Antique medicine

Roman cautery

Cautery, about 300 BC


The red-hot needle-shaped tip made it possible to burn out wounds and stop bleeding. The angling of the needle prevented a too deep penetration of the probe into the wound with the risk of a constriction of deep-seated veins and arteries ...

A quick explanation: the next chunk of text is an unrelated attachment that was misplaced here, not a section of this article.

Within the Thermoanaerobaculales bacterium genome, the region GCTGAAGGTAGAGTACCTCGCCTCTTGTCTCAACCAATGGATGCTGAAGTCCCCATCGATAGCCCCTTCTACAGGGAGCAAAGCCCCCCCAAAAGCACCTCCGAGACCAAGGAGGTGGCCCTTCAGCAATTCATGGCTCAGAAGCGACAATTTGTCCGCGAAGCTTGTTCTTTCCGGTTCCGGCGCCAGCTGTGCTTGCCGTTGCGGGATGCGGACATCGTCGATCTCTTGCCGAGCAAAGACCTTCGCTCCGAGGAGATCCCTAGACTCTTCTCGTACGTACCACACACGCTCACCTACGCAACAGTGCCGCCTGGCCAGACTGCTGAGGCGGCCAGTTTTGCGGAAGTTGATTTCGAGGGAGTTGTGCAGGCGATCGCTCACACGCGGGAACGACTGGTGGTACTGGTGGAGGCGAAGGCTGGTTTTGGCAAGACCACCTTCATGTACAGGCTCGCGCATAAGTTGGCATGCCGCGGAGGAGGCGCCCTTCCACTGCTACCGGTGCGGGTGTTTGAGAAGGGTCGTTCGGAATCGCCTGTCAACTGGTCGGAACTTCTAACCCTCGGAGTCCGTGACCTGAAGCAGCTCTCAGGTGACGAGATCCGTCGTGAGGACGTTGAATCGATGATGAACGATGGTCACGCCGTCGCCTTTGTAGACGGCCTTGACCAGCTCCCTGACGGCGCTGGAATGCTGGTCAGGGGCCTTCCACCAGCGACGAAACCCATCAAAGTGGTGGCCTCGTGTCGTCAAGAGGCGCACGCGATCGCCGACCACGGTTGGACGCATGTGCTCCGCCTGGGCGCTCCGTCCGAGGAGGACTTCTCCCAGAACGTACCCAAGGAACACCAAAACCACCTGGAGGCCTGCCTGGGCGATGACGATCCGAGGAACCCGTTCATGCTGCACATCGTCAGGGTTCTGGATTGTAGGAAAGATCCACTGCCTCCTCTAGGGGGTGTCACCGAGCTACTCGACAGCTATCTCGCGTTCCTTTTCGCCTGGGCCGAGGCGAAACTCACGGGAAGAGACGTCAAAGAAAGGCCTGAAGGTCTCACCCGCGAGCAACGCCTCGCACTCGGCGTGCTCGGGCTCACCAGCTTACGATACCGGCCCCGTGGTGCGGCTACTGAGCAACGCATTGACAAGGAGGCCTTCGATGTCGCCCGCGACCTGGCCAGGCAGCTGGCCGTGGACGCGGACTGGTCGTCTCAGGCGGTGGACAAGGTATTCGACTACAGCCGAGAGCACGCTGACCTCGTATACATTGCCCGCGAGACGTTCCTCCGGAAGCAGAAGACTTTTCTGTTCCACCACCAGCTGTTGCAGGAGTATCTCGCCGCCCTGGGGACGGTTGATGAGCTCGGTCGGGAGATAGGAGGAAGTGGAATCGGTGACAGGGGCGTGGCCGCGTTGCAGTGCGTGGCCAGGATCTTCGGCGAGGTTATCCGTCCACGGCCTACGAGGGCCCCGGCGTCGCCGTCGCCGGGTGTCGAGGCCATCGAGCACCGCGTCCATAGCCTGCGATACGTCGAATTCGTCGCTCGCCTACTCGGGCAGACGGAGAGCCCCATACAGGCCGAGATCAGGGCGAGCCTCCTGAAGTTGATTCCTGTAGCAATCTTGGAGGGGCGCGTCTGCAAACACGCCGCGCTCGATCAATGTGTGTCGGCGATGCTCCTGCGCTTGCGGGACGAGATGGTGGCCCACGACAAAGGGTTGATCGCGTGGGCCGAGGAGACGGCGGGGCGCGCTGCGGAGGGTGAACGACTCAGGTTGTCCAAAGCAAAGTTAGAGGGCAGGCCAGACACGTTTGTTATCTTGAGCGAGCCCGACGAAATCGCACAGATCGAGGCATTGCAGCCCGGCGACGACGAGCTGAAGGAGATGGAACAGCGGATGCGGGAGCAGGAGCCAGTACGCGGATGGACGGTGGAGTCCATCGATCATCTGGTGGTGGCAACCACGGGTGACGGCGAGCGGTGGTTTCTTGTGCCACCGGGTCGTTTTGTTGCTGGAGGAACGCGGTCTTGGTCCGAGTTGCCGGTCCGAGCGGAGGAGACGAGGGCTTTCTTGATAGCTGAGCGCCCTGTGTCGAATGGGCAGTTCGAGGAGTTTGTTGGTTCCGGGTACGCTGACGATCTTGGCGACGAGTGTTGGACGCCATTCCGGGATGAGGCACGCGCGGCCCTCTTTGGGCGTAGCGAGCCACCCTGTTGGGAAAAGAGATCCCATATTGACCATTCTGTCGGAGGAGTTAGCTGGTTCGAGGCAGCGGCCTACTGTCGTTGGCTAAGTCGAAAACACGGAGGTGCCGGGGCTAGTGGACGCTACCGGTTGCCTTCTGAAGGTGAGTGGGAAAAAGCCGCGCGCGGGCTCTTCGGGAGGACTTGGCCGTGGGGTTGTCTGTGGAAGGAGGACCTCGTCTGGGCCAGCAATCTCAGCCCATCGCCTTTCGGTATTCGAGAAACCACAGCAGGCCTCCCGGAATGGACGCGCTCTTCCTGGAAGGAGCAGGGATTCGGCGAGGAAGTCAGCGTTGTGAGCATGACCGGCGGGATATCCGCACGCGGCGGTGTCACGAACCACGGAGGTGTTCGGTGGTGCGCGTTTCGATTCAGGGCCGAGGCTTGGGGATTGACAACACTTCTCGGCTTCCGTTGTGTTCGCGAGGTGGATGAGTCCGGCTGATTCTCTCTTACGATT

Perhaps the device represents that "hamulus acutus" as mentioned by CELSUS (VI, 7, 9) as "hamulus retusus paulum recurvatus, or as" hamulus acutus paulum mucrone intus recurvatus "(vi, 7,4).

Penetration depth 6 mm. Length of the instrument 189 mm.